Healthy eating starts at home. As parents, we must offer healthy food choices to our kids – remember, they can’t ask for pizza and French fries unless we’ve introduced them to those foods! So if you want your kids to develop healthy eating habits, you need to catch them young – and weaning foods are the place to start.
According to researchers, kids’ early taste preferences (for fruits & veggies or sugary treats) are lasting. This means, in terms of quality, the diet must be cast in the first year itself. Weaning foods should be your aim as well as a medium to introduce your kids to a variety of fruits and vegetables. Set up their high chair, grab a bib, buy some kid-friendly cutlery and settle down with a diet plan for your baby.
It requires a little patience and time but the result, in the long run, is highly rewarding. Through weaning foods, your child will develop an emotionally strong relationship with food. As an adult, s/he would be able to appreciate the nourishing aspect of food and is also less likely to fall into the trap of fad diets and food disorders.
Weaning Food Chart
Apart from the type of food, the quantity of food for babies while weaning is another question that keeps popping up in every mother’s mind. One may follow the following recommendation for the quantity of weaning food to be offered to the infant, as suggested by the Paediatric Dietetics Department at AIIMS Hospital New Delhi.
Age In Months
- 5-6 Months
- 6-7 Months
- 7-8 Months
- 9-12 Months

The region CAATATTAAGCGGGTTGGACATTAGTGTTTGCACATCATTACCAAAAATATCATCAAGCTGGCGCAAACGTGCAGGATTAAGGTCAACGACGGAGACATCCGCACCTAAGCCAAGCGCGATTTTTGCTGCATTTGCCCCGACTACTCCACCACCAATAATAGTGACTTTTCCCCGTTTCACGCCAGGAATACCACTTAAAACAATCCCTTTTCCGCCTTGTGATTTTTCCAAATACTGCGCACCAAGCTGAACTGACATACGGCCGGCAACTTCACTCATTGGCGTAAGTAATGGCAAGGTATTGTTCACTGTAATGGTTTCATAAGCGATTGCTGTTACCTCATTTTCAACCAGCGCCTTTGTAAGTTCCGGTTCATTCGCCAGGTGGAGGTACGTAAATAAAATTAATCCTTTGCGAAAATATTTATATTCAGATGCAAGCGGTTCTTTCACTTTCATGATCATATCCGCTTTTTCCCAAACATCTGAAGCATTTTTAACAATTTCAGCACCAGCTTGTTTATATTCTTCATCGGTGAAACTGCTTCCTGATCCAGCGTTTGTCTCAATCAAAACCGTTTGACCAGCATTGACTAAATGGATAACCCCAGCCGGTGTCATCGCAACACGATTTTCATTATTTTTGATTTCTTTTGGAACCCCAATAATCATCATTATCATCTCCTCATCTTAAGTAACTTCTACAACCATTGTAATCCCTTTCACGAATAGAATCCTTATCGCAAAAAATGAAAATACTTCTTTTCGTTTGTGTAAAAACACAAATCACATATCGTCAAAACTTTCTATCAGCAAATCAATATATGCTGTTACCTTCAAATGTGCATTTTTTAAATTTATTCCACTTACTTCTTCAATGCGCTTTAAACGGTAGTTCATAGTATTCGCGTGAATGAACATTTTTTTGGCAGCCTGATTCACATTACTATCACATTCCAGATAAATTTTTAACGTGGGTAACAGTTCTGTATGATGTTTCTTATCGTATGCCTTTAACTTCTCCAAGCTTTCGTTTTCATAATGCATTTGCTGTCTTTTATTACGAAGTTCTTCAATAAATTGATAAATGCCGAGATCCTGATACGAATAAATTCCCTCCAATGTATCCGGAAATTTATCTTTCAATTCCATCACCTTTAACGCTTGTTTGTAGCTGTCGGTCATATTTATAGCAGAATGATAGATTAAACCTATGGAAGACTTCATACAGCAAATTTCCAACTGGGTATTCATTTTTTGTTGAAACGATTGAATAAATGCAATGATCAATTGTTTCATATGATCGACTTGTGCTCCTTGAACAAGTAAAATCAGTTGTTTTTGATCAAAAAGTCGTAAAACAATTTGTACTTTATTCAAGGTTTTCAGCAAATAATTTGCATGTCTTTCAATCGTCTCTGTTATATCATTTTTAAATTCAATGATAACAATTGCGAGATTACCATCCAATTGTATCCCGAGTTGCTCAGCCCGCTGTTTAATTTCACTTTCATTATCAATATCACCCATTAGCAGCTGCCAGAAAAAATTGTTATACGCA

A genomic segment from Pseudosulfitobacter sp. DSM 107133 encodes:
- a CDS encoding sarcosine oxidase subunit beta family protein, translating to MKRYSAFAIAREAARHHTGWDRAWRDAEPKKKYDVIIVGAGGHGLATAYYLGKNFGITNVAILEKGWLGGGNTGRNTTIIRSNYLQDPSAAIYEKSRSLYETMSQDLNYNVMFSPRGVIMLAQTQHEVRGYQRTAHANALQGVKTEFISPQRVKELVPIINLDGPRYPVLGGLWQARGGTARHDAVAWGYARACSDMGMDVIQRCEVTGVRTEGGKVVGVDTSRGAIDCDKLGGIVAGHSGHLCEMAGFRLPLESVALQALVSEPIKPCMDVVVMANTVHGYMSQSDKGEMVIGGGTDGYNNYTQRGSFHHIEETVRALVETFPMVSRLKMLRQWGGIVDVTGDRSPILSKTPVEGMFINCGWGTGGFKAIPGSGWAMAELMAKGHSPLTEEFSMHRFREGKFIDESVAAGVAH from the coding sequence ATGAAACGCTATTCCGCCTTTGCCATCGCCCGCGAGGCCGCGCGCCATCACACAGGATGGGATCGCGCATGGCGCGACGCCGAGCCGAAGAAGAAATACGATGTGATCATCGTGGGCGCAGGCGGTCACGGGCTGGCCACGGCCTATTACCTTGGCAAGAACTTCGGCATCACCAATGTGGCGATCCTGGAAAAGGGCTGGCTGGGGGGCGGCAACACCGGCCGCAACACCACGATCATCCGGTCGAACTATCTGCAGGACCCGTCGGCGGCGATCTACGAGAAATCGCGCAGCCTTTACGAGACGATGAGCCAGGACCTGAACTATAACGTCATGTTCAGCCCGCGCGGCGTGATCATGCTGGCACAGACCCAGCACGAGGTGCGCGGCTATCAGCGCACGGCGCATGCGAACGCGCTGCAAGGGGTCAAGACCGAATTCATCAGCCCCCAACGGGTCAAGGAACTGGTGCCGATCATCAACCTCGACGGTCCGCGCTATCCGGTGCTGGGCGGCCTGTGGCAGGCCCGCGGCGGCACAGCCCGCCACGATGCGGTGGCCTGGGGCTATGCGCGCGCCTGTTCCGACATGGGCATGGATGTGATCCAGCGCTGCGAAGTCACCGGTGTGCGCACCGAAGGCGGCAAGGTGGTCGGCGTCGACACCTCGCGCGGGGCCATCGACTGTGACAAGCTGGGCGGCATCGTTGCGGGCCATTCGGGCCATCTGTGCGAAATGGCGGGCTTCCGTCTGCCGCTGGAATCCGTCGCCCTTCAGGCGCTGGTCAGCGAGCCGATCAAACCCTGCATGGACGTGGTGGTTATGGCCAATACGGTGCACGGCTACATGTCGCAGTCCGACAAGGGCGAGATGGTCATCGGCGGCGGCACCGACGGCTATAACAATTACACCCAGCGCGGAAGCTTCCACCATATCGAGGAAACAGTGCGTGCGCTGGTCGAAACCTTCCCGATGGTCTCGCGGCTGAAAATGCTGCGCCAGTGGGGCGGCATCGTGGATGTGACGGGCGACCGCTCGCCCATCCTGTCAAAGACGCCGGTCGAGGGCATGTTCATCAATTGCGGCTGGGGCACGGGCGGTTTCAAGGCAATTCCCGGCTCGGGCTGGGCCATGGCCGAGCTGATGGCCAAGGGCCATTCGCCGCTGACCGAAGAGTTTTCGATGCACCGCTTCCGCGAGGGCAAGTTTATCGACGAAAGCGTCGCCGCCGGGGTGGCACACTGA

Quantity Of Weaning Foods
- Few spoons to 30 ml at a time
- 50-75 ml/g at a time
- 75-100 ml/g at a time
- 100-150 ml/g at a time
There are several types of weaning foods to choose from. Here is a month-wise chart.
Weaning foods at 6 months: “Weaning foods 6 months” is one of the most common Google searches for new patents. And it can be confusing figuring out what to feed your baby. What you need to keep in mind is to only change one meal of a baby at this time and then gradually introduce foods in other meals. It’s good to introduce new baby weaning foods at lunchtime. Start with rice water. Boil rice for the family. Do not throw away the water. Collect it in a clean bowl and give 2-3 teaspoons to your baby initially. Gradually increase the number of teaspoons. Barley water and thin dals can also be given. Start with single vegetable soups and fruit juices.
Weaning foods at mid 6 months: Introduce ground, cooked, single-grain cereal or infant cereal with breast milk or formula. Mashed banana, potato, yam, sweet potato, carrot, spinach, apple and pear are some good options. Cooked and pureed meat or poultry can also be considered. Foods containing allergens (such as peanuts, hens’ eggs, gluten and fish) can be introduced from around 6 months of age, one at a time and in small amounts so that one can spot any reaction. Full-fat dairy products, such as pasteurised cheese and plain yoghurt can be given from around 6 months of age. Choose products with no added sugar. Move on to 2 meals/day and then 3 meals/day. Rice and moong dal thin khichdi with 1/2 tsp of ghee is an ideal lunch for your baby.
Weaning foods at 6-7 months: When it comes to cereals and pulses do ensure these are in a 3:1 ratio. All fruits and vegetables in thick puree forms can be given now if the baby is adapting well. Remember, babies do not need salt or sugar added to their food (or cooking water).
Weaning foods at 7 – 9 months: Baby will gradually move towards eating 3 meals a day (breakfast, lunch and dinner), in addition to their usual milk feeds, which may be around 4- 5 meals a day. As the baby eats more solid foods, they may want less milk at each feed or even drop the milk feed altogether. Gradually increase the amount and variety of food to ensure they get the energy and nutrients they need. As infants become more confident eaters, remember to offer more finger foods.